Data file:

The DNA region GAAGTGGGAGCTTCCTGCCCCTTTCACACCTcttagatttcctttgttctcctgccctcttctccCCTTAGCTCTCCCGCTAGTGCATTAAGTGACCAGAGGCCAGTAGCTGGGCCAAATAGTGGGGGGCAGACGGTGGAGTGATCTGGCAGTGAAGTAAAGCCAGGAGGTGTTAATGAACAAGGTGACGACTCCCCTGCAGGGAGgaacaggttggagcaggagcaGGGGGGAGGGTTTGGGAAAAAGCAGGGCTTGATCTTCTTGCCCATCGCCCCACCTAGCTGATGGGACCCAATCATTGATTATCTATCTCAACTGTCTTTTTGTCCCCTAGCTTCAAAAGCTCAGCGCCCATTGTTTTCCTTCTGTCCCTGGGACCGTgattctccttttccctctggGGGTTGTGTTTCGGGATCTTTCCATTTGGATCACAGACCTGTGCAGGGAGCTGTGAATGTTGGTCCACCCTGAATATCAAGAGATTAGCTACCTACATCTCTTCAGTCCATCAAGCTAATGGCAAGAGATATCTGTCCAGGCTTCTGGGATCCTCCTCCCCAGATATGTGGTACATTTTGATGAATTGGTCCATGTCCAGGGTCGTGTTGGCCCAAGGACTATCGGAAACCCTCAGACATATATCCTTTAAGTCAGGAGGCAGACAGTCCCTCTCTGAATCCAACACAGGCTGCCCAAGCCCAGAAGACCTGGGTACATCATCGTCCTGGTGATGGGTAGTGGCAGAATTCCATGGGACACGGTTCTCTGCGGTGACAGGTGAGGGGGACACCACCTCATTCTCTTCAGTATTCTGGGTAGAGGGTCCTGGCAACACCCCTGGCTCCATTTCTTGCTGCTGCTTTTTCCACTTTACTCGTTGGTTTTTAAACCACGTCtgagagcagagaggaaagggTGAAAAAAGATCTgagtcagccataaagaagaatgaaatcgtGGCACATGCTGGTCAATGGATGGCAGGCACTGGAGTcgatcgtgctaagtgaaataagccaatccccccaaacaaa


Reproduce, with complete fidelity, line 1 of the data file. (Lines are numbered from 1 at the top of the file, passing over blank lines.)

The DNA region GAAGTGGGAGCTTCCTGCCCCTTTCACACCTcttagatttcctttgttctcctgccctcttctccCCTTAGCTCTCCCGCTAGTGCATTAAGTGACCAGAGGCCAGTAGCTGGGCCAAATAGTGGGGGGCAGACGGTGGAGTGATCTGGCAGTGAAGTAAAGCCAGGAGGTGTTAATGAACAAGGTGACGACTCCCCTGCAGGGAGgaacaggttggagcaggagcaGGGGGGAGGGTTTGGGAAAAAGCAGGGCTTGATCTTCTTGCCCATCGCCCCACCTAGCTGATGGGACCCAATCATTGATTATCTATCTCAACTGTCTTTTTGTCCCCTAGCTTCAAAAGCTCAGCGCCCATTGTTTTCCTTCTGTCCCTGGGACCGTgattctccttttccctctggGGGTTGTGTTTCGGGATCTTTCCATTTGGATCACAGACCTGTGCAGGGAGCTGTGAATGTTGGTCCACCCTGAATATCAAGAGATTAGCTACCTACATCTCTTCAGTCCATCAAGCTAATGGCAAGAGATATCTGTCCAGGCTTCTGGGATCCTCCTCCCCAGATATGTGGTACATTTTGATGAATTGGTCCATGTCCAGGGTCGTGTTGGCCCAAGGACTATCGGAAACCCTCAGACATATATCCTTTAAGTCAGGAGGCAGACAGTCCCTCTCTGAATCCAACACAGGCTGCCCAAGCCCAGAAGACCTGGGTACATCATCGTCCTGGTGATGGGTAGTGGCAGAATTCCATGGGACACGGTTCTCTGCGGTGACAGGTGAGGGGGACACCACCTCATTCTCTTCAGTATTCTGGGTAGAGGGTCCTGGCAACACCCCTGGCTCCATTTCTTGCTGCTGCTTTTTCCACTTTACTCGTTGGTTTTTAAACCACGTCtgagagcagagaggaaagggTGAAAAAAGATCTgagtcagccataaagaagaatgaaatcgtGGCACATGCTGGTCAATGGATGGCAGGCACTGGAGTcgatcgtgctaagtgaaataagccaatccccccaaacaaa